Stephen A. Cohen didn’t expect to be in this position when the season started. Mets billionaire owner Cohen spent nearly $500 million in free agency this offseason, hoping to improve his roster from a 101-win season. Yet on Wednesday, he sat in the press conference room at Citi Field, answering questions about the plight of the fourth-place team.
“We have quality players and for some reason they’re not doing well,” Cohen said. “It’s kind of weird.”
To say it doesn’t gel is an understatement. The Mets entered Wednesday’s game against the Milwaukee Brewers, trailing the Atlanta Braves by 16 and a half games in the National League East and eight and a half games from the final wild card slot. They were closer in the standings to the American League’s stripped-down Oakland Athletics than to the division’s No. 1, as they plan to make an escape to Las Vegas. They lost 5-2 on Wednesday, their seventh loss in their last 10 games.
Cohen announced a surprise press conference the day before on Twittersparked speculation that George Steinbrenner would recreate the violent spectacle that was common in New York during his Yankees ownership.
Rather, Cohen seemed to have given up on the fact that the Mets were in a position to make the playoffs this season — a 12.8 percent chance of that happening, according to Fungraffs. But he sat in a chair designed to look like a baseball mitt and in front of a circular table with the Mets logo on it, both brought in specifically for the press conference, and the hasty decision was said he wouldn’t. Try to turn the team’s fortunes around.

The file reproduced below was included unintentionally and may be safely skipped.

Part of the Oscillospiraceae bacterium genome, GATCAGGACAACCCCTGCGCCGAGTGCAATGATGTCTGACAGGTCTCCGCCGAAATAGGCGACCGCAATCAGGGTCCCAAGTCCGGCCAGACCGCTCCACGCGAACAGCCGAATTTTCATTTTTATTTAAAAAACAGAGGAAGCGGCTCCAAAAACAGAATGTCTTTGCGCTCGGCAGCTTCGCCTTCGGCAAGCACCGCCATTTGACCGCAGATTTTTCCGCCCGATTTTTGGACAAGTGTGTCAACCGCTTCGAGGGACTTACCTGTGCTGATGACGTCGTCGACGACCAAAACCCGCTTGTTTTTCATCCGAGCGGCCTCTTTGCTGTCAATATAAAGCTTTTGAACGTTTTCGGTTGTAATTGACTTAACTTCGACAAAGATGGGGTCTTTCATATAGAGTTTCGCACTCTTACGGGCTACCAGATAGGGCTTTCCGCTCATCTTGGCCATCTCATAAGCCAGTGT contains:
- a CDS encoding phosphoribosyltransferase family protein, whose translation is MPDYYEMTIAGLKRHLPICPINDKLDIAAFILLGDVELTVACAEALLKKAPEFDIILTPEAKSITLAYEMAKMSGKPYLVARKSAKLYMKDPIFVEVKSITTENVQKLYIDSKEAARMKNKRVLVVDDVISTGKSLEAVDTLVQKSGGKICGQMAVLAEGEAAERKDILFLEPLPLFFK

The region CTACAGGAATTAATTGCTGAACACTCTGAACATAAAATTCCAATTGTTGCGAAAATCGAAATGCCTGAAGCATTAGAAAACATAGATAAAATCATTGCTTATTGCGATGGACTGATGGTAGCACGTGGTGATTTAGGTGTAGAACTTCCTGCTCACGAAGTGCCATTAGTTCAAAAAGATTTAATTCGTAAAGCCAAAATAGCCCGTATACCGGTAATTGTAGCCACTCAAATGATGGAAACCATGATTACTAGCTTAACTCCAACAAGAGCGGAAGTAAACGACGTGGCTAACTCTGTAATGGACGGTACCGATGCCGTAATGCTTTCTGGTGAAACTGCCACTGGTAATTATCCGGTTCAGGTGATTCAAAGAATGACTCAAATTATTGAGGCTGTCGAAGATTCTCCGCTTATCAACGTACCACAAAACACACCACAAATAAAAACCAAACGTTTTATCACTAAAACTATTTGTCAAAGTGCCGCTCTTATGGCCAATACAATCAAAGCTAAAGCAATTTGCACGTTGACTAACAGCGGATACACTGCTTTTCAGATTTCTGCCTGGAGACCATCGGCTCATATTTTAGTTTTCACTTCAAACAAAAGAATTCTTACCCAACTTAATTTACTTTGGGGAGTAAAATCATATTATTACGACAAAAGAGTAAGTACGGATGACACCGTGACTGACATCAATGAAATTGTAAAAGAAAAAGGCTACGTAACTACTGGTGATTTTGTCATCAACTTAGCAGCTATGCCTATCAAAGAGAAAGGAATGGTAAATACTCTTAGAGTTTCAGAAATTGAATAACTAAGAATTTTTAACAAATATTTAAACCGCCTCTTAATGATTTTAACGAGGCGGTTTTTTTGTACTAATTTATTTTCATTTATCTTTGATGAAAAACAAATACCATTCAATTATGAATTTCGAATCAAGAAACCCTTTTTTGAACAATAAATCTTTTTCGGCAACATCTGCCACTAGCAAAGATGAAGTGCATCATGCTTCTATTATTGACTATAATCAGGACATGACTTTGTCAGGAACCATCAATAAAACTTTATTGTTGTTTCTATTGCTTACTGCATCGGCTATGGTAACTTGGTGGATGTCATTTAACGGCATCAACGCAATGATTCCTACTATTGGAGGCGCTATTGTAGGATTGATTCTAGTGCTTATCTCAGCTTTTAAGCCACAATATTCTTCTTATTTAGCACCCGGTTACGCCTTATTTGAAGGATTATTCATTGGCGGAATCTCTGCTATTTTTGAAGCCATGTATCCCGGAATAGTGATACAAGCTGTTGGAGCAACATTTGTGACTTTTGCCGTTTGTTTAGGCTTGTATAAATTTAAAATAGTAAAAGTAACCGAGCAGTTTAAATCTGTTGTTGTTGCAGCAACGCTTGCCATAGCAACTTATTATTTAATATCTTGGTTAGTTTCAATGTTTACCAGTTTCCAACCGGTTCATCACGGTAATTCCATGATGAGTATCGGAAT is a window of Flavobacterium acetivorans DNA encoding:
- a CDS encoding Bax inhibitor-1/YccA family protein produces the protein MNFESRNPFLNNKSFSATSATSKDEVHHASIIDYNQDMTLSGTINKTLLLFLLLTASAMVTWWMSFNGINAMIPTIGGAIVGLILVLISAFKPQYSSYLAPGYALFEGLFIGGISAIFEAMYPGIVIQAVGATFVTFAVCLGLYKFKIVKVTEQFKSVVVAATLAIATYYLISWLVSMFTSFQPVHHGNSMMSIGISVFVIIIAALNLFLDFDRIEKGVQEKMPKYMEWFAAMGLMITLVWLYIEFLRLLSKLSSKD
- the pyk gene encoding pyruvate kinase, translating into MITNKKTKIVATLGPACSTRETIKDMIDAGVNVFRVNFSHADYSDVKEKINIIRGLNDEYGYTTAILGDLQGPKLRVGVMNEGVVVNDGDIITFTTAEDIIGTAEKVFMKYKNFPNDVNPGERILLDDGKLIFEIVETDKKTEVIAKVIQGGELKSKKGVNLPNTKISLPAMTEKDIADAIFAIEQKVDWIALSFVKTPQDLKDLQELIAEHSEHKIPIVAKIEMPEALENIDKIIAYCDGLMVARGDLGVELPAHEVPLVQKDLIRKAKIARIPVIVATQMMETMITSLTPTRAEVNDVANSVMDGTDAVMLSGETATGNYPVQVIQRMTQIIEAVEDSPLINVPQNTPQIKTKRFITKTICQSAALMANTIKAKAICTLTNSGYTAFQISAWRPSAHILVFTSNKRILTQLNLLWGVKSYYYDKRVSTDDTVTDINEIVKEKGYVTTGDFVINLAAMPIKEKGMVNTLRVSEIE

Cohen, known for his insightful behavior as a hedge fund manager, preached patience and a focus on the long-term stability of the organization. That means manager Buck Showalter and general manager Billy Eppler will stay on for the rest of the season, Cohen said.
“I’m a patient guy,” Cohen said. “Everyone wants headlines. Everyone says, ‘Fire this person’ and ‘Fire that person.’ But I don’t think that’s how it operates. If you want to attract top talent to this organization, the last thing you should do is act impulsively. “
Cohen has admitted that he wants to hire a president of baseball operations with the aim of rebuilding the club inside and out. That remark only fuels speculation that Cohen is keen on former Brewers chairman and current adviser David Stearns. He has a role on that team and building a sustainable player development system, neither of which the Mets currently have.
Money alone will not solve the structural flaws of an organization. To do that, “we need to attract top talent so they won’t want to work for someone with a short fuse,” he said.
This means any changes Cohen makes during the season will be reflected on the roster, and based on the team’s current state, the Mets could be more of a seller than a buyer ahead of the Aug. 1 trade deadline. highly sexual.
Asked if he would consider trading right-handers Justin Verlander and Max Scherzer, the team’s co-aces, if the Mets’ condition worsened, Cohen dodged the question. “They are great pitchers,” he said. “There’s a reason we brought them here.”
The reason was to win, but the Mets haven’t.
Scherzer, 38, is 7-2 with a 3.95 ERA. Suspended for 10 games Violate the league’s prohibition on the use of foreign objects in baseballs. Verlander, 40, is 2-4 with a 4.11 ERA after winning the AL Cy Young Award with the Houston Astros. He signed with the Mets to much fanfare, but his results have been uneven since a stiff shoulder put him on the injured reserve list for the season.
With Cohen out in the long run, ace pitchers are likely to be more valuable to organizations in terms of what they get out of signing them than they were on the field.
When the Mets traded veteran third baseman Eduardo Escobar to the Los Angeles Angels for two potential pitchers last week, the Mets agreed to pay Escobar’s $9.5 million salary in full. If Scherzer or Verlander were to be traded, they would almost certainly have to, and both players are earning a league-record $43.333 million this season on teams with record salaries.
“We think that money has already been spent,” Cohen said. “It is an unfortunate situation, but if we can find a way to improve our farm system and that is the way we are going, we are happy to do so.”